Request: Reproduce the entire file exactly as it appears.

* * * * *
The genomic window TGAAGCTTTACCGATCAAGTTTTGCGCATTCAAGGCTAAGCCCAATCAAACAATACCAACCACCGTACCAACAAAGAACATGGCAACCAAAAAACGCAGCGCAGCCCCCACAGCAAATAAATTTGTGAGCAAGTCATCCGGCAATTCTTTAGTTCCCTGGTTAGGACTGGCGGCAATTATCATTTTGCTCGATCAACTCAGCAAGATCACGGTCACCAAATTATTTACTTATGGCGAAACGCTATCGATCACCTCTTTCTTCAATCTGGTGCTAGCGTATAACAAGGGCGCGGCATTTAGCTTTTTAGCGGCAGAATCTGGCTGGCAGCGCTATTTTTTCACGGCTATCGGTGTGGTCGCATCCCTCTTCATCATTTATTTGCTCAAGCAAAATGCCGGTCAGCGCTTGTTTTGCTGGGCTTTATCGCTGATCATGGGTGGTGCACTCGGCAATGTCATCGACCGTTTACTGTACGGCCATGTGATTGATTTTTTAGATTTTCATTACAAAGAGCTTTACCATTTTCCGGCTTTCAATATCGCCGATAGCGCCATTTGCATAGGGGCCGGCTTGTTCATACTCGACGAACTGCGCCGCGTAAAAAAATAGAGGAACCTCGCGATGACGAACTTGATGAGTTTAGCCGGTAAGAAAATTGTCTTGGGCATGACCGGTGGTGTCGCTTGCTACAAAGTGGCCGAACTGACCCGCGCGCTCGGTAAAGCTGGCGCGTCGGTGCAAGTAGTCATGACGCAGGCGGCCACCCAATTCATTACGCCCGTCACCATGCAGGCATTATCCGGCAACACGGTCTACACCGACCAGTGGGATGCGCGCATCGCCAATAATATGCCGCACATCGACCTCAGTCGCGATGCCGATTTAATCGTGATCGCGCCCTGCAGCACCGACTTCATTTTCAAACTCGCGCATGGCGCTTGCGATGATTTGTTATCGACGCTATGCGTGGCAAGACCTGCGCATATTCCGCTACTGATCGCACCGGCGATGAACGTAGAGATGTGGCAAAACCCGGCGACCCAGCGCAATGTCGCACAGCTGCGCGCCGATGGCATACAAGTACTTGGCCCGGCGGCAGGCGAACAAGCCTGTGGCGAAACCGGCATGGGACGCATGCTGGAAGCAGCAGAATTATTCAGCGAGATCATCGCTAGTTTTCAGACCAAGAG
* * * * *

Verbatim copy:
The genomic window TGAAGCTTTACCGATCAAGTTTTGCGCATTCAAGGCTAAGCCCAATCAAACAATACCAACCACCGTACCAACAAAGAACATGGCAACCAAAAAACGCAGCGCAGCCCCCACAGCAAATAAATTTGTGAGCAAGTCATCCGGCAATTCTTTAGTTCCCTGGTTAGGACTGGCGGCAATTATCATTTTGCTCGATCAACTCAGCAAGATCACGGTCACCAAATTATTTACTTATGGCGAAACGCTATCGATCACCTCTTTCTTCAATCTGGTGCTAGCGTATAACAAGGGCGCGGCATTTAGCTTTTTAGCGGCAGAATCTGGCTGGCAGCGCTATTTTTTCACGGCTATCGGTGTGGTCGCATCCCTCTTCATCATTTATTTGCTCAAGCAAAATGCCGGTCAGCGCTTGTTTTGCTGGGCTTTATCGCTGATCATGGGTGGTGCACTCGGCAATGTCATCGACCGTTTACTGTACGGCCATGTGATTGATTTTTTAGATTTTCATTACAAAGAGCTTTACCATTTTCCGGCTTTCAATATCGCCGATAGCGCCATTTGCATAGGGGCCGGCTTGTTCATACTCGACGAACTGCGCCGCGTAAAAAAATAGAGGAACCTCGCGATGACGAACTTGATGAGTTTAGCCGGTAAGAAAATTGTCTTGGGCATGACCGGTGGTGTCGCTTGCTACAAAGTGGCCGAACTGACCCGCGCGCTCGGTAAAGCTGGCGCGTCGGTGCAAGTAGTCATGACGCAGGCGGCCACCCAATTCATTACGCCCGTCACCATGCAGGCATTATCCGGCAACACGGTCTACACCGACCAGTGGGATGCGCGCATCGCCAATAATATGCCGCACATCGACCTCAGTCGCGATGCCGATTTAATCGTGATCGCGCCCTGCAGCACCGACTTCATTTTCAAACTCGCGCATGGCGCTTGCGATGATTTGTTATCGACGCTATGCGTGGCAAGACCTGCGCATATTCCGCTACTGATCGCACCGGCGATGAACGTAGAGATGTGGCAAAACCCGGCGACCCAGCGCAATGTCGCACAGCTGCGCGCCGATGGCATACAAGTACTTGGCCCGGCGGCAGGCGAACAAGCCTGTGGCGAAACCGGCATGGGACGCATGCTGGAAGCAGCAGAATTATTCAGCGAGATCATCGCTAGTTTTCAGACCAAGAG